When the Federal Reserve’s policy meeting ended last month, U.S. stock indexes were near record highs, market volatility was almost non-existent and policymakers chatted about the calm waters welcoming incoming central bank chief Jerome Powell.
Now, Janet Yellen’s successor may instead be facing an early test of his leadership as the Fed weighs the significance of a recent market downturn and jump in long-term bond yields as well as the risk the Trump administration’s tax and spending policies may light the fuse of unexpectedly fast inflation.
Powell’s views will become clearer when he testifies separately before lawmakers in the U.S. House of Representatives and Senate during the week of Feb. 28, and holds his first press conference as Fed chief after the March 20-21 policy meeting.
Investors widely expect the central bank to raise interest rates at its March meeting.
New U.S. inflation data on Wednesday may also indicate whether the pace of price increases is accelerating, which will be good news for a central bank that has struggled to hit its 2 percent annual inflation target — unless it comes too fast.
Meanwhile, the market turbulence this month “will worry them and induce considerable hand-wringing,” UBS economist Seth Carpenter said in an essay that asked whether Powell would delay a March rate hike to steady financial markets.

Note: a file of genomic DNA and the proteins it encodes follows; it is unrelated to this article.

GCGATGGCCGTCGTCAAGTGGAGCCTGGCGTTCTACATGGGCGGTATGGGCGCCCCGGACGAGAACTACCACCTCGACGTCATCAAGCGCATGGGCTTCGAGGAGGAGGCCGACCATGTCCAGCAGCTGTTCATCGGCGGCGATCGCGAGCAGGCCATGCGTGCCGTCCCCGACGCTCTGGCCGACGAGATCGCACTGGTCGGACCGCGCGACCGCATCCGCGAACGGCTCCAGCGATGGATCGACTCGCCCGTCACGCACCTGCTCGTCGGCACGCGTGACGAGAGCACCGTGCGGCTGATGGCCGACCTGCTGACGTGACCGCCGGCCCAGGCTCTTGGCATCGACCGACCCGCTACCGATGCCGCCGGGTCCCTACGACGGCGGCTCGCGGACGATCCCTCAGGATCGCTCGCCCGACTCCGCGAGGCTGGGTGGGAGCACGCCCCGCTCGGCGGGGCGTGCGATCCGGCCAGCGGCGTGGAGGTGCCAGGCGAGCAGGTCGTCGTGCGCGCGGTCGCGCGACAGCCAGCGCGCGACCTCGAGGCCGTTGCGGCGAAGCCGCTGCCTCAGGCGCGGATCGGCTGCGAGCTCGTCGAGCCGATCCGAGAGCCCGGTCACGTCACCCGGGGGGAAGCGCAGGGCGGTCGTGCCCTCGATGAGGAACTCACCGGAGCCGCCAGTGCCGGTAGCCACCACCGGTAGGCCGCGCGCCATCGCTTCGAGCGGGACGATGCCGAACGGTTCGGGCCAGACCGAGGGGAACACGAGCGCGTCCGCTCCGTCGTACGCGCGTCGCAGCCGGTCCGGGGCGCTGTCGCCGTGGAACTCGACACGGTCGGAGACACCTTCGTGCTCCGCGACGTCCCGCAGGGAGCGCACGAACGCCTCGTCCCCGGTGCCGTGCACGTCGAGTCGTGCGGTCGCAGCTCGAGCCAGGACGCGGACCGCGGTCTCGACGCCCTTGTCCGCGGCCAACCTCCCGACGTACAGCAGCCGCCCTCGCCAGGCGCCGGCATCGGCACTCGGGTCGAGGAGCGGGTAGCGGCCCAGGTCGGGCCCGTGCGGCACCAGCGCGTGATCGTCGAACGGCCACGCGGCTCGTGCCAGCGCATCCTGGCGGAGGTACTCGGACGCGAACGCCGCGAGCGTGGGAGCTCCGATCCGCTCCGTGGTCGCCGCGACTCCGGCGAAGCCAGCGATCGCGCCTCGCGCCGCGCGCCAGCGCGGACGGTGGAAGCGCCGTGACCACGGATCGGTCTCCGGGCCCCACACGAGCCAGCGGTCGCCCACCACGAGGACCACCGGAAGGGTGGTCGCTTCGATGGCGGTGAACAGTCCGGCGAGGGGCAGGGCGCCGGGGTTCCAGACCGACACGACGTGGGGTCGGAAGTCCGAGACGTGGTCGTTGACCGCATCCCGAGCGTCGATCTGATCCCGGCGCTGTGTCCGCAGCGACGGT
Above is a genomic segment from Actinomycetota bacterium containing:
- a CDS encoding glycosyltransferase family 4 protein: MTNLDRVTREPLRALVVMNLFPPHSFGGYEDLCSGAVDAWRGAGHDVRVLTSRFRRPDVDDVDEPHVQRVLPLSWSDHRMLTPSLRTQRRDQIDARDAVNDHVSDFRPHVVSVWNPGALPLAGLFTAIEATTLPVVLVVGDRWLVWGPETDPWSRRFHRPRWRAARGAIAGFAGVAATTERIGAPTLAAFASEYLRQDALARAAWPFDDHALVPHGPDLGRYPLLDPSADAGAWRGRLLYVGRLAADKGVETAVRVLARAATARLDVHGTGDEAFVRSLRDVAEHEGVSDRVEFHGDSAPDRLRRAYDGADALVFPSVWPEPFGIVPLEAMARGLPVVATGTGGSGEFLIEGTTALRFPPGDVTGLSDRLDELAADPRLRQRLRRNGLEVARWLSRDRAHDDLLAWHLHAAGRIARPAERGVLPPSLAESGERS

Not likely, said Carpenter, but he added that the selloff put the Fed in the quandary of determining whether the sudden market wobbliness is more important to policy than the recently passed tax cuts or an expected rise in U.S. government deficits.
Last week, the U.S. Congress passed and President Donald Trump signed into law a temporary spending deal expected to push budget deficits past $1 trillion annually with new military and domestic outlays.
On Monday, Trump proposed a budget that called for spending $57 billion less in fiscal year 2019 than mandated in last week's deal.
Powell’s colleagues at the Fed so far have said the central bank should stay the course, gradually raising rates along the path Yellen set and neither reacting to the recent market turbulence or jumping to conclusions about the impact the tax cuts and higher deficits could have on inflation.
But they’ve also made clear they are looking closely at all of the above, which will make Powell’s first months as Fed chief more complex than they seemed a couple of weeks ago.
“There are more salient upside risks to the forecast than we have seen in quite a while,” Cleveland Fed President Loretta Mester told reporters on Tuesday after a speech in Dayton, Ohio, flagging the possibility the extra spending generated by tax cuts and a rise in budget deficits could throw off the Fed’s outlook for growth, inflation and other aspects of the economy.
“It is going to be important to evaluate how firms and households are responding.”
“Who knows?” Mester said. “The financial markets may be a risk on the downside if we do see a pullback in confidence. We have not seen it so far. I am not anticipating it.”
As stock markets were plummeting last week, San Francisco Fed President John Williams said he felt investors in a sense were playing catch-up — finally accepting the fact that central banks would continue raising rates, and repricing stock and bond investments accordingly.
“I think some of the market reaction is the fact that the economy is doing well,” Williams said, calling the rise in long-term bond yields “maybe delayed recognition” that global economic growth will continue and central banks will raise rates as a result.